Rio Tinto(LSE: RIO) has not appeared onmy personal wish list for a very long time but it could be worth considering its shares right now, analysts argue.
Are they right?
The iron ore producer is teamingup withSavannah Resources(+80% in early trade)in Mozambique, it emerged today.
Unsurprisingly, Riosstock was flat following theannouncement.
The deal is not a game-changer for Rio, of course, but there remains a doubt thatits shares may deserve the attention of value investors right now at least its depressed valuation may suggest so.
Rio Tintos iron ore strategy has backfired so far the same holds true for BHP Billiton but management is only partly to blame for a very poor performance in recent times.After all, even Glencore, whose management has often accused both rivals of little understanding of certain basic market dynamics concerning supply and demand, has struggledover the last 12 months.
At Rio and its rivals, operational hurdles have come at a time when downwards pressure on most commodities has emerged as the inevitable price to pay for a global slowdown and a shaky recovery whose prospects are highly uncertain, given that nobody can firmly assess whether the growth rate of Chinese GDP is sustainable at 7% a year.
Signs of stress are apparent, and combine with lofty valuations in other cyclical sectors.
As expected, theCRB Commodity Index a commodity futures price index that is useful to determine at which point in the commodity cycle we stand still trades at multi-year lows.
A tough trading environment means that Rios strategy may take many years topay off, or it could just be plainly wrong.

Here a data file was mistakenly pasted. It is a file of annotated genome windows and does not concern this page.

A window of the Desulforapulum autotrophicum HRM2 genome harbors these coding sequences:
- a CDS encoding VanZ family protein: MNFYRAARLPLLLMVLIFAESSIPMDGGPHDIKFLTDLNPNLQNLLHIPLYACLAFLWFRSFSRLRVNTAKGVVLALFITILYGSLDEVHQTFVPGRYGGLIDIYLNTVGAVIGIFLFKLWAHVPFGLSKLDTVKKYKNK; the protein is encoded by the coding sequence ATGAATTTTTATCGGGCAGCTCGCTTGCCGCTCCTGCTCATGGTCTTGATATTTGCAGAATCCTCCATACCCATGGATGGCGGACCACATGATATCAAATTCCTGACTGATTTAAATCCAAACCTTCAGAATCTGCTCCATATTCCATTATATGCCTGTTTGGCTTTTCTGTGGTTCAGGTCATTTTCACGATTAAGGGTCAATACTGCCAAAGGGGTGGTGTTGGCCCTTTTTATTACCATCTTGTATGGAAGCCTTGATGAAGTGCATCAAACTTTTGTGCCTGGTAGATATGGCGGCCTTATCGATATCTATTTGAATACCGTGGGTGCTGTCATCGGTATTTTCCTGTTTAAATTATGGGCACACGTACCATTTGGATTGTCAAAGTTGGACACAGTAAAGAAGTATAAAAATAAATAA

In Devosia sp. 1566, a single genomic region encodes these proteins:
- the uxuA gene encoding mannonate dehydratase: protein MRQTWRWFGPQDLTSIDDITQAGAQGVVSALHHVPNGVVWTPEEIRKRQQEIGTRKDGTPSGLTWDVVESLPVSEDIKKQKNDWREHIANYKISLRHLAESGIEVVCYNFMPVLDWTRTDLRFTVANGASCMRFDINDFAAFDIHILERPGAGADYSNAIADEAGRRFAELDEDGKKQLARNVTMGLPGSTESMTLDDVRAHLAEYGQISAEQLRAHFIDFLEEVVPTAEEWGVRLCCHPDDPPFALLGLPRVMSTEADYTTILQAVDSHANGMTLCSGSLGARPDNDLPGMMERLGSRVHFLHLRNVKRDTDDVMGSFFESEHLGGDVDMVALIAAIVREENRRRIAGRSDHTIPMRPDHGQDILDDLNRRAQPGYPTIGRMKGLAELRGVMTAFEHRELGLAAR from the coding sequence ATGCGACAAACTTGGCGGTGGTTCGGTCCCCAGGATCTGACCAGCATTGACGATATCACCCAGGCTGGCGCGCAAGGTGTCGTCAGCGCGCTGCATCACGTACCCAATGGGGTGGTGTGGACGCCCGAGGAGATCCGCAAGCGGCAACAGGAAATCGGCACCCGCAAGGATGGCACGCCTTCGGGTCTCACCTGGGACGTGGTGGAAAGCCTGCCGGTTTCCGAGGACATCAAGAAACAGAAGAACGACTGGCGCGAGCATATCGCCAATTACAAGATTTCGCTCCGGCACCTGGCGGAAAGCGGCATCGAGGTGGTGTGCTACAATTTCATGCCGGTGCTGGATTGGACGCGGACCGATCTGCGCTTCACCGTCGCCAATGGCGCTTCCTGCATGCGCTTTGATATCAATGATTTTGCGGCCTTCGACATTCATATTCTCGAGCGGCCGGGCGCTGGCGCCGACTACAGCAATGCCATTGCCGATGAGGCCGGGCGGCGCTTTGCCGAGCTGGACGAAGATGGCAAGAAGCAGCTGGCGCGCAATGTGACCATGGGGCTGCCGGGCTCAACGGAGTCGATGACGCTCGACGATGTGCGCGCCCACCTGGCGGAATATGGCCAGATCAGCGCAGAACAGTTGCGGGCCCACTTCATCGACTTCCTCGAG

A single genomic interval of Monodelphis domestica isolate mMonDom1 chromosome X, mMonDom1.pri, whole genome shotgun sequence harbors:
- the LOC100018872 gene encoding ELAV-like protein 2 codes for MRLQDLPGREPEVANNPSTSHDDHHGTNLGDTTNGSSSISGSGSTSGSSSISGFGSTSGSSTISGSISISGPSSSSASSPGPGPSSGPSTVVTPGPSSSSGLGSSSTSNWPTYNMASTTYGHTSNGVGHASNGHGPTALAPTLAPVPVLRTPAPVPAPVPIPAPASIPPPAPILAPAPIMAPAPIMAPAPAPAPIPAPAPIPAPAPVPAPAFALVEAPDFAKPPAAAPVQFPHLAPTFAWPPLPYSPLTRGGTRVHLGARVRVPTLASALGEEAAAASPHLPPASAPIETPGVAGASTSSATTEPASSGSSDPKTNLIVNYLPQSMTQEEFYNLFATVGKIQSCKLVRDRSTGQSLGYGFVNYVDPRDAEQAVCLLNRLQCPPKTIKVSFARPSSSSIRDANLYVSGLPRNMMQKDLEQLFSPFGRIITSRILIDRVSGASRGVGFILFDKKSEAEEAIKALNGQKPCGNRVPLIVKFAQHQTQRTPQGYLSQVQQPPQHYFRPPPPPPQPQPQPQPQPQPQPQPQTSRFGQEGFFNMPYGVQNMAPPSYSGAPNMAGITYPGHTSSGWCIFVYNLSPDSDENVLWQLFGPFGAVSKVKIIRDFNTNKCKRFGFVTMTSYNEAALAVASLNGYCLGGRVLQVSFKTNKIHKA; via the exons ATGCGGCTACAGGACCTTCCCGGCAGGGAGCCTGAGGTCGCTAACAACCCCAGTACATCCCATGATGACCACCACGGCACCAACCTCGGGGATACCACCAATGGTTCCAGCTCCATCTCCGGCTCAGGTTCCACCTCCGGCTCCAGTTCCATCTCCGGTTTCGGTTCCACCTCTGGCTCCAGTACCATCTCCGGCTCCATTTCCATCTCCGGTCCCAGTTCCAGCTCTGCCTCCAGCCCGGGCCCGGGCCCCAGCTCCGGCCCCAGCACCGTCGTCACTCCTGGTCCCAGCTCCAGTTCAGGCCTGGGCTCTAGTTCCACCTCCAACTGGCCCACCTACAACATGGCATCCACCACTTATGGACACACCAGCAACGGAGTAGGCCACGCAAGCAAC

Like disposals, targeted joint ventures could be the way forward although one of the most appealing features of Rio could be atakeover byGlencore, which was rejected in October.A tie-up would make a lot of sense right now but thats not enough to buy Rio stock, Id argue.
In research published earlier this month, analysts at commodity house Royal Bank Of Canada(RBC) argued that applying a 1.0x (8%) P/NAV multiple and a 13.0x multiple to our 2016E EPS forecast, we arrive at our price target of 27/share.
RBCs estimates are broadly in line with the average price target from brokers, according to Thomson Reuters. Riosshares currently trade at 2,700p, which is not far off their five-year lows (and is some 40% below their post-crisis highs).
Consensus estimates have fallen by 26% over the last 12 months: I doubt they have bottomed out.
It is important to note that the NAV and EPS multiples could improve when commodity markets improve and Rio Tinto can progress further in advancing its growth projects and enhancing the returns in underperforming assets. In our view, management success here should lead to multiple expansion relative to its peer group, RBC analysts opined.
So, Rio Tinto remains a cyclical macro play but one whose declining net debts, reduced capital requirements and cash flow position may bea threat to its dividend yield, which is north of 5% on a forward basis.
All in all, Rio Tinto carries too much risk, and there’s better value in growth/yield stocks that do not look expensive at all right now — a few of them have been included ina FREE report published by ourteam ofanalysts.
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